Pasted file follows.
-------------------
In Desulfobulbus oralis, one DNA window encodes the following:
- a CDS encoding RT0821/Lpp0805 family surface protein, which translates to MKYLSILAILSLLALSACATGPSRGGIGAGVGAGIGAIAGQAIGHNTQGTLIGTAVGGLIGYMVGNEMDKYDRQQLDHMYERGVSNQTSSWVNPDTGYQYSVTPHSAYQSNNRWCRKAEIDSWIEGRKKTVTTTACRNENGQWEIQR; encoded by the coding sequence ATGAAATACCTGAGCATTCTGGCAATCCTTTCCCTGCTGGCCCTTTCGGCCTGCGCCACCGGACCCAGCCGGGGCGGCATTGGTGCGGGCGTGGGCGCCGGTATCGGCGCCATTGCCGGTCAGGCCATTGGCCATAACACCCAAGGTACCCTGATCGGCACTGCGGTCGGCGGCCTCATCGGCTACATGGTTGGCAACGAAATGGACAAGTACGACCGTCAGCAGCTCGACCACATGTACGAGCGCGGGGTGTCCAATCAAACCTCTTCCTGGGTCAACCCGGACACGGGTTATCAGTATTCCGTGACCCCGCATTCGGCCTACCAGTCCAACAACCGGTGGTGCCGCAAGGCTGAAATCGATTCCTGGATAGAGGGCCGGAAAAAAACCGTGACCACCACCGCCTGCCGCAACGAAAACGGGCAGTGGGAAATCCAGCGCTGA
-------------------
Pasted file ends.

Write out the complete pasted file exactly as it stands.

In Desulfobulbus oralis, one DNA window encodes the following:
- a CDS encoding RT0821/Lpp0805 family surface protein, which translates to MKYLSILAILSLLALSACATGPSRGGIGAGVGAGIGAIAGQAIGHNTQGTLIGTAVGGLIGYMVGNEMDKYDRQQLDHMYERGVSNQTSSWVNPDTGYQYSVTPHSAYQSNNRWCRKAEIDSWIEGRKKTVTTTACRNENGQWEIQR; encoded by the coding sequence ATGAAATACCTGAGCATTCTGGCAATCCTTTCCCTGCTGGCCCTTTCGGCCTGCGCCACCGGACCCAGCCGGGGCGGCATTGGTGCGGGCGTGGGCGCCGGTATCGGCGCCATTGCCGGTCAGGCCATTGGCCATAACACCCAAGGTACCCTGATCGGCACTGCGGTCGGCGGCCTCATCGGCTACATGGTTGGCAACGAAATGGACAAGTACGACCGTCAGCAGCTCGACCACATGTACGAGCGCGGGGTGTCCAATCAAACCTCTTCCTGGGTCAACCCGGACACGGGTTATCAGTATTCCGTGACCCCGCATTCGGCCTACCAGTCCAACAACCGGTGGTGCCGCAAGGCTGAAATCGATTCCTGGATAGAGGGCCGGAAAAAAACCGTGACCACCACCGCCTGCCGCAACGAAAACGGGCAGTGGGAAATCCAGCGCTGA